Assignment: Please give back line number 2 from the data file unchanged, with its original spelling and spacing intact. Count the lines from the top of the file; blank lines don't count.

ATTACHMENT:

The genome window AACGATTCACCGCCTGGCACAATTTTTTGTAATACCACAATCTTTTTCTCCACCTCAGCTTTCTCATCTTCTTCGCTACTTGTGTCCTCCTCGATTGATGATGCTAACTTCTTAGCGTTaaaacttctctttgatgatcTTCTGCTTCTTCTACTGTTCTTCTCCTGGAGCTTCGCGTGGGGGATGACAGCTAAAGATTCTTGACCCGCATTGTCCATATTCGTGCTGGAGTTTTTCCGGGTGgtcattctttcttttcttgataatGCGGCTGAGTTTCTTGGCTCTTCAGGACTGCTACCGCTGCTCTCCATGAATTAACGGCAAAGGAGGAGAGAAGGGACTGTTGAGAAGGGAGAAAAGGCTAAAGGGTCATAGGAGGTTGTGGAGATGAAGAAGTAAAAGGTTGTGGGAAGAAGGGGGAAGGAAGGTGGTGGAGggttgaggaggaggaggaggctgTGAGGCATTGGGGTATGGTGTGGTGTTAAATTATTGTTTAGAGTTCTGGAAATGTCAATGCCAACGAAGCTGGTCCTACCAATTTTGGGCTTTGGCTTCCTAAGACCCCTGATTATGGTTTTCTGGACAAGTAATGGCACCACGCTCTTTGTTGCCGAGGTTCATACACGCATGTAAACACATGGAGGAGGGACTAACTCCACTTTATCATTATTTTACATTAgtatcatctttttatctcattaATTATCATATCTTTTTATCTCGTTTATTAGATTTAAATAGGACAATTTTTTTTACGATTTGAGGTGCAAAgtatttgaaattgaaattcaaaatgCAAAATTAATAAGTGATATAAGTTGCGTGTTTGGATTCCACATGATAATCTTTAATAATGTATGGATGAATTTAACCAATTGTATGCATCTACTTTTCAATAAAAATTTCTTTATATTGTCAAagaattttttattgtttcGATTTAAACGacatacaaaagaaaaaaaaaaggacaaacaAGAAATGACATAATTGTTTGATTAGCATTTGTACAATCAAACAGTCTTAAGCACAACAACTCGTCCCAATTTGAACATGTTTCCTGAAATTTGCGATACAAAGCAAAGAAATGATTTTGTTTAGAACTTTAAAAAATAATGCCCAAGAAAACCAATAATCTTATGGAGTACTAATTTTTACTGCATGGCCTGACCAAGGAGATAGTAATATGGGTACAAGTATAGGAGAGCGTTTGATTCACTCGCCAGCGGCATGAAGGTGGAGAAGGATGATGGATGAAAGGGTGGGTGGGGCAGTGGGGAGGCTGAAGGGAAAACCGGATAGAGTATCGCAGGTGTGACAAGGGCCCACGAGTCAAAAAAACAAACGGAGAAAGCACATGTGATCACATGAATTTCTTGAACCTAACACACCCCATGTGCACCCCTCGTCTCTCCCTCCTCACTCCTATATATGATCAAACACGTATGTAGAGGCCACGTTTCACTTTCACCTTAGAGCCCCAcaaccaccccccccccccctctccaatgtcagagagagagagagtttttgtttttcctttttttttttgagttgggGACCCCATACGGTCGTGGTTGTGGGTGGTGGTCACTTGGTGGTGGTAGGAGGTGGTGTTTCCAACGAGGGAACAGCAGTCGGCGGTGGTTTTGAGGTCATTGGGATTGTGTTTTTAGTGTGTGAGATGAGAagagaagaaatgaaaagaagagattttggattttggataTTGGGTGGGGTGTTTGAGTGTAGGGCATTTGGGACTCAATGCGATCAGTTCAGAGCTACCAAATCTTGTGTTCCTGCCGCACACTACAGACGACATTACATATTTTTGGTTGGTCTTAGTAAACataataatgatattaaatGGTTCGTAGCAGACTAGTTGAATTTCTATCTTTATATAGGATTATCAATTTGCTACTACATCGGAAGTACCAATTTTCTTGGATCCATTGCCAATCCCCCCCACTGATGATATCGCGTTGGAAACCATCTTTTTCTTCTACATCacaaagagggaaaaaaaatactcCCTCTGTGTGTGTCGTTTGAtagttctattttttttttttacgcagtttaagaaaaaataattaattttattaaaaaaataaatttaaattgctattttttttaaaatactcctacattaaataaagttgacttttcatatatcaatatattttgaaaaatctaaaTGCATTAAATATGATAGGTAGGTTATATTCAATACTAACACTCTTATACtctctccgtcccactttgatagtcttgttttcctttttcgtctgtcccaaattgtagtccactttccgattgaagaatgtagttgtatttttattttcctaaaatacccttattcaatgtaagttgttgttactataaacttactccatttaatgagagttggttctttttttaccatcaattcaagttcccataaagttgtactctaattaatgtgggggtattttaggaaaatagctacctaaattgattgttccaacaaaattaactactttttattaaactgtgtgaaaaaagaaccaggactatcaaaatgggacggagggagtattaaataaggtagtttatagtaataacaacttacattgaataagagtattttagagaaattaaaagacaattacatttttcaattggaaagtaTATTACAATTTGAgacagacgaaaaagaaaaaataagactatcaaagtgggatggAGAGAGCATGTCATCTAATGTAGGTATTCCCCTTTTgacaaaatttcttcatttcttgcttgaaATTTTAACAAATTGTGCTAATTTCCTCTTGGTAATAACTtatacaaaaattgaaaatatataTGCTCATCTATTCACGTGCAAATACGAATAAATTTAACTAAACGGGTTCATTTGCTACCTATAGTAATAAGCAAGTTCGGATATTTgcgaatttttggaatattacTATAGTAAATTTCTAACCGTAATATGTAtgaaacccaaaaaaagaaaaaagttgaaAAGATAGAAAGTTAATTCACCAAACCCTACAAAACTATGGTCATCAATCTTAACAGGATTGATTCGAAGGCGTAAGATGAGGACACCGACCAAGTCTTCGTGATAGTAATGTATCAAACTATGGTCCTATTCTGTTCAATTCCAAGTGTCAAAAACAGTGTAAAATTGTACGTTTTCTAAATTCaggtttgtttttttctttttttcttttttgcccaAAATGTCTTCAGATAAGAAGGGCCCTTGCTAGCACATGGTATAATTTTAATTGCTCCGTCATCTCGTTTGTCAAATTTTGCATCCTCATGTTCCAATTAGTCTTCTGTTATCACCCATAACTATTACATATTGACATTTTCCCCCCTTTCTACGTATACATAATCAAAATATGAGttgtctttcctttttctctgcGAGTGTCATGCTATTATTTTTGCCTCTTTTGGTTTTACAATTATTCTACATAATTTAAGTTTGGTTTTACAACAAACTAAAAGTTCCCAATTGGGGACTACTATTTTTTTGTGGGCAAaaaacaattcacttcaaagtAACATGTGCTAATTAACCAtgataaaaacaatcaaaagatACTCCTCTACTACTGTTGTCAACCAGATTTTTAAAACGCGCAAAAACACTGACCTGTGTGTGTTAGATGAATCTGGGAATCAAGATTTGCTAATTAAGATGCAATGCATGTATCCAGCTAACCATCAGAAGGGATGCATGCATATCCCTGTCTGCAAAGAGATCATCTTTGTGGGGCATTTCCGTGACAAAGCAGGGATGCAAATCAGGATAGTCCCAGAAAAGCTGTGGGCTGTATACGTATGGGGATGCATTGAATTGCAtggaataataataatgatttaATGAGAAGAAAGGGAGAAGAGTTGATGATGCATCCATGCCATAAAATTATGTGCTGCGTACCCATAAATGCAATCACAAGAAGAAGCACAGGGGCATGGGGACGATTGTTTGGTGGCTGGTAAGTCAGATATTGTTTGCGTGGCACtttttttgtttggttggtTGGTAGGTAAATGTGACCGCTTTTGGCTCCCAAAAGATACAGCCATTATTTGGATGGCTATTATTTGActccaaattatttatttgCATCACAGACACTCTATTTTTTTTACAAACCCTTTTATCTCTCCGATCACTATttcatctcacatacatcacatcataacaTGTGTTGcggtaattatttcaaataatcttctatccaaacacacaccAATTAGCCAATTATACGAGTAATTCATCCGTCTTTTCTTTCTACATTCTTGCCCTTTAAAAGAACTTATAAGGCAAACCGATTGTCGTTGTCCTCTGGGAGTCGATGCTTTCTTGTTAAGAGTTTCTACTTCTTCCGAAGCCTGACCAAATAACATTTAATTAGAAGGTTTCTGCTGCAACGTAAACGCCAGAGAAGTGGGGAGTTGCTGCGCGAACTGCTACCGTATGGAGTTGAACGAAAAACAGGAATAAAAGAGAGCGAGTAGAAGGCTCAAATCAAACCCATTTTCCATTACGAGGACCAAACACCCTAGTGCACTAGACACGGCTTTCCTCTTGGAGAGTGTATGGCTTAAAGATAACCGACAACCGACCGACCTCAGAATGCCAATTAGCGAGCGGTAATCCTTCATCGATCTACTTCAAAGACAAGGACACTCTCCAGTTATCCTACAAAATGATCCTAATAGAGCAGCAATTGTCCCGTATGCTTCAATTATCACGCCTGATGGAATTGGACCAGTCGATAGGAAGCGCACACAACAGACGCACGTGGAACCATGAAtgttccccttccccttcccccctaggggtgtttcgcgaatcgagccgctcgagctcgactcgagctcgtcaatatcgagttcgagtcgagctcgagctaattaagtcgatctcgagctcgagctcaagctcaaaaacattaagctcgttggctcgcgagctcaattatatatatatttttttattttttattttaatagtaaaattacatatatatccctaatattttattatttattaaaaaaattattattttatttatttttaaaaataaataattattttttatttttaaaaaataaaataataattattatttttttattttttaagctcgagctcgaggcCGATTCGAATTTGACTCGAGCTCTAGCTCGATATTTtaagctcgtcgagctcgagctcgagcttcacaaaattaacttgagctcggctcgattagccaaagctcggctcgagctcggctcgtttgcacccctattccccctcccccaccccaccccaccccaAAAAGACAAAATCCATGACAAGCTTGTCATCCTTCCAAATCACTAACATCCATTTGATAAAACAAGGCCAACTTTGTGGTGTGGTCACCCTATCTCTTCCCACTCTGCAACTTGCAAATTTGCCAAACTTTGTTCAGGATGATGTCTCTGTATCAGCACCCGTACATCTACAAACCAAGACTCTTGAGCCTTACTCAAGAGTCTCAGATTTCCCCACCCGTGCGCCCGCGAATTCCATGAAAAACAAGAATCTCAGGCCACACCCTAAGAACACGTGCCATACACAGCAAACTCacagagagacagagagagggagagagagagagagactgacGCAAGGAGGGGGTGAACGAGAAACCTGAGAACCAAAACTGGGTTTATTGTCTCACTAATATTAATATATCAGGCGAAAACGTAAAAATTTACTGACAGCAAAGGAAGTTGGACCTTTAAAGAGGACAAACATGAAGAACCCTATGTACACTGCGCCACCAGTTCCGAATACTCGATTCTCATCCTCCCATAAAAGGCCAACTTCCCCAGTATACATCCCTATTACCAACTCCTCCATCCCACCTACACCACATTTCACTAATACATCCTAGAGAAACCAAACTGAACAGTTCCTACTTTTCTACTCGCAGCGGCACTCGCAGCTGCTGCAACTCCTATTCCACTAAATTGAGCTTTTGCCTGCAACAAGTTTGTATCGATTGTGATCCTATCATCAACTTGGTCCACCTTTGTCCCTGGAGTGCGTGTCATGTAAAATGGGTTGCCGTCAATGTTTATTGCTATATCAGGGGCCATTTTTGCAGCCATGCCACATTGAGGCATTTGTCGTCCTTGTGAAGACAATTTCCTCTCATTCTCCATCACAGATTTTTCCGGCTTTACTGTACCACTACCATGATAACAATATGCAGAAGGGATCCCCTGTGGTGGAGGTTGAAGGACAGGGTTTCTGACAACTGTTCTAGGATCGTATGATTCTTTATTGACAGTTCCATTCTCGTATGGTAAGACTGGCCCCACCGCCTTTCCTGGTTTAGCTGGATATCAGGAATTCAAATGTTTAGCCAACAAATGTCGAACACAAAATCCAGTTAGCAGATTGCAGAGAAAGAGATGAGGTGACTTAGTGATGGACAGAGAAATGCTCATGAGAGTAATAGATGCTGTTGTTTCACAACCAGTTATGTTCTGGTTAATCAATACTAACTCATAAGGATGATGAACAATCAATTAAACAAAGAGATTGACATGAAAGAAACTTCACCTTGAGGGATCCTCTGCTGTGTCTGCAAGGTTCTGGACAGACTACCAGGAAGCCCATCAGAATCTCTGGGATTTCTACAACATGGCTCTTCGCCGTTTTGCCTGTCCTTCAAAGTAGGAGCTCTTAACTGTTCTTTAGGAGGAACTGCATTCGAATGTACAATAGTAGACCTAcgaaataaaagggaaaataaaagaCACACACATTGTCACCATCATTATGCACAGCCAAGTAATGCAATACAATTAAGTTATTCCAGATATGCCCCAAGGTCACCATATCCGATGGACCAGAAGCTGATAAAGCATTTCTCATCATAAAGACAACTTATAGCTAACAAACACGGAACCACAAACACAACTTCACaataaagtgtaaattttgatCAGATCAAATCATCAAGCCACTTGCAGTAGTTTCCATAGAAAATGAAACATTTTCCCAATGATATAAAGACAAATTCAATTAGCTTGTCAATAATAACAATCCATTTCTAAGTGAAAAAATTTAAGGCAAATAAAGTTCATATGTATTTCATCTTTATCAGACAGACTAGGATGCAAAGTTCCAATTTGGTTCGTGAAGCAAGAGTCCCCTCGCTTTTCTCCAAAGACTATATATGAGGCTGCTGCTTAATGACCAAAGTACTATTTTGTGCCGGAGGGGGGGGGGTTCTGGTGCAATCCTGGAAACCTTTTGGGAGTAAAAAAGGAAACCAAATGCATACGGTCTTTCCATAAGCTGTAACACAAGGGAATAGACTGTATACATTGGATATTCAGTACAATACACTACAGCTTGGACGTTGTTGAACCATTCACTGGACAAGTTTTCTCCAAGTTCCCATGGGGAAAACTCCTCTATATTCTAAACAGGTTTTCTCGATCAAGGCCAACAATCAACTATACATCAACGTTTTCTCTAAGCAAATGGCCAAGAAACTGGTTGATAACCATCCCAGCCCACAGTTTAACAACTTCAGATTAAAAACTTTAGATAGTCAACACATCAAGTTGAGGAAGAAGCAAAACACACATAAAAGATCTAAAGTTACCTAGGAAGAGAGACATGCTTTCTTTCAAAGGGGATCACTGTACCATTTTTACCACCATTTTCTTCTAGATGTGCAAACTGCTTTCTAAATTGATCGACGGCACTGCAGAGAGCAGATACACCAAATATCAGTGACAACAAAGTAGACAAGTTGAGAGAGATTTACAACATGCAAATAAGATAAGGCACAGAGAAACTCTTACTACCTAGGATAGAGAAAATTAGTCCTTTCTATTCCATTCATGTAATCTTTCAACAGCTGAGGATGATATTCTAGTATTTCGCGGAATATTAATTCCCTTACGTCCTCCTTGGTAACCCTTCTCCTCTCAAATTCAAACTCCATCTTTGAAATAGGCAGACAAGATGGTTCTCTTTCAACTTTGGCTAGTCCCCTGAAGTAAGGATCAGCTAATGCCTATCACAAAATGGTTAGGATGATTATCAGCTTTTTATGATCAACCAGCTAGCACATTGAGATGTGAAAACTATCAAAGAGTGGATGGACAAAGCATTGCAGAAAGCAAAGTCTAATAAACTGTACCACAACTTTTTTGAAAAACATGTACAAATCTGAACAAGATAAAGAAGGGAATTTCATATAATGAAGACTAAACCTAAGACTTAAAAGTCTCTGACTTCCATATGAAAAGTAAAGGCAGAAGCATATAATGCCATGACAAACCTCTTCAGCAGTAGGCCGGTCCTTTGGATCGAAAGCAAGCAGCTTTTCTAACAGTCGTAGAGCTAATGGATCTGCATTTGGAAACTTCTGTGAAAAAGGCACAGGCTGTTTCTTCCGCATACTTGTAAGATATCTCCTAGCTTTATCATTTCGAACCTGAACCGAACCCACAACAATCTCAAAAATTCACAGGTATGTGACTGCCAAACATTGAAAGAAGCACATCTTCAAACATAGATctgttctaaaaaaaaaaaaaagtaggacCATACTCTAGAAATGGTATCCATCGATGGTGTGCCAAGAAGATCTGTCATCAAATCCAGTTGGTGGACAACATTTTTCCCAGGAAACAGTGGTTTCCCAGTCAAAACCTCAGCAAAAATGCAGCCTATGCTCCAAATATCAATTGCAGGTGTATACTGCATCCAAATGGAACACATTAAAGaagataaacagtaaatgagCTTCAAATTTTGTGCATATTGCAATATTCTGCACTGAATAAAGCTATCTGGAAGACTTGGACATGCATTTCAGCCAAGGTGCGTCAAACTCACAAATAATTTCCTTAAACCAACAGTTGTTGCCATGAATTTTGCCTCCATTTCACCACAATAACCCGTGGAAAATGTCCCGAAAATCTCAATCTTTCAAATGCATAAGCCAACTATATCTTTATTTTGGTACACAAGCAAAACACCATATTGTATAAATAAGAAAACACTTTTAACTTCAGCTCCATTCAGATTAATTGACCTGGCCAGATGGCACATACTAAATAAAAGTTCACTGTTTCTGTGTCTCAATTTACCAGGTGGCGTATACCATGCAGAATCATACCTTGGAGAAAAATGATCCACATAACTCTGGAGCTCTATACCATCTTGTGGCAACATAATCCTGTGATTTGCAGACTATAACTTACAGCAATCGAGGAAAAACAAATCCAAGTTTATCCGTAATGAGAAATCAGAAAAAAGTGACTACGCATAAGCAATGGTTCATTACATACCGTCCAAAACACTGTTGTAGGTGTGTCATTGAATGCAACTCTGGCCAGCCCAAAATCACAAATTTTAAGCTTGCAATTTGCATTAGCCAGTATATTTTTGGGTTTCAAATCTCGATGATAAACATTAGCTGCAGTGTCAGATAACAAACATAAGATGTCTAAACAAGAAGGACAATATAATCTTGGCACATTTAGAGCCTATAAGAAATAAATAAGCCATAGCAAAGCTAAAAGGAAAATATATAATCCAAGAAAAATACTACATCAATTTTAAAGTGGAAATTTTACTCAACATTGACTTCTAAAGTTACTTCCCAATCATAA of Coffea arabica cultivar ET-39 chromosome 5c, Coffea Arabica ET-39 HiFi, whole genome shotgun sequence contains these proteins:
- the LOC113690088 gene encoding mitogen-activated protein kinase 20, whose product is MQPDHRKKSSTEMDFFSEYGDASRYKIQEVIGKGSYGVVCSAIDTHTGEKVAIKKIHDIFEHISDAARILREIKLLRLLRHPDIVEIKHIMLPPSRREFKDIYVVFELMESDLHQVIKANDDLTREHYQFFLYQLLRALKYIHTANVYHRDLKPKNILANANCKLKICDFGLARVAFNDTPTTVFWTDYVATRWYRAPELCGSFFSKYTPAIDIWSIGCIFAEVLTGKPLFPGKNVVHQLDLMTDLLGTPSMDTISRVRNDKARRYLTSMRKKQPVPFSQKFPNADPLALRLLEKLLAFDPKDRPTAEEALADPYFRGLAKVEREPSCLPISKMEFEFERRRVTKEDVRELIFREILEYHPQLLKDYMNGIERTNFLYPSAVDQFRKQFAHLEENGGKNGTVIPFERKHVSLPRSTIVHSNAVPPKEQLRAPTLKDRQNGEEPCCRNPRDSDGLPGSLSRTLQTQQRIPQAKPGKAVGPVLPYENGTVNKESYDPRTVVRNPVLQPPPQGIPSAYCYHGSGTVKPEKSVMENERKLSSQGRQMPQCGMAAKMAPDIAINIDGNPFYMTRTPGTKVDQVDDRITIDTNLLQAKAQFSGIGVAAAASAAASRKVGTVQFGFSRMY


- the LOC113690088 gene encoding mitogen-activated protein kinase 20, whose product is MQPDHRKKSSTEMDFFSEYGDASRYKIQEVIGKGSYGVVCSAIDTHTGEKVAIKKIHDIFEHISDAARILREIKLLRLLRHPDIVEIKHIMLPPSRREFKDIYVVFELMESDLHQVIKANDDLTREHYQFFLYQLLRALKYIHTANVYHRDLKPKNILANANCKLKICDFGLARVAFNDTPTTVFWTDYVATRWYRAPELCGSFFSKYTPAIDIWSIGCIFAEVLTGKPLFPGKNVVHQLDLMTDLLGTPSMDTISRVRNDKARRYLTSMRKKQPVPFSQKFPNADPLALRLLEKLLAFDPKDRPTAEEALADPYFRGLAKVEREPSCLPISKMEFEFERRRVTKEDVRELIFREILEYHPQLLKDYMNGIERTNFLYPSAVDQFRKQFAHLEENGGKNGTVIPFERKHVSLPRSTIVHSNAVPPKEQLRAPTLKDRQNGEEPCCRNPRDSDGLPGSLSRTLQTQQRIPQAKPGKAVGPVLPYENGTVNKESYDPRTVVRNPVLQPPPQGIPSAYCYHGSGTVKPEKSVMENERKLSSQGRQMPQCGMAAKMAPDIAINIDGNPFYMTRTPGTKVDQVDDRITIDTNLLQAKAQFSGIGVAAAASAAASRKVGTVQFGFSRMY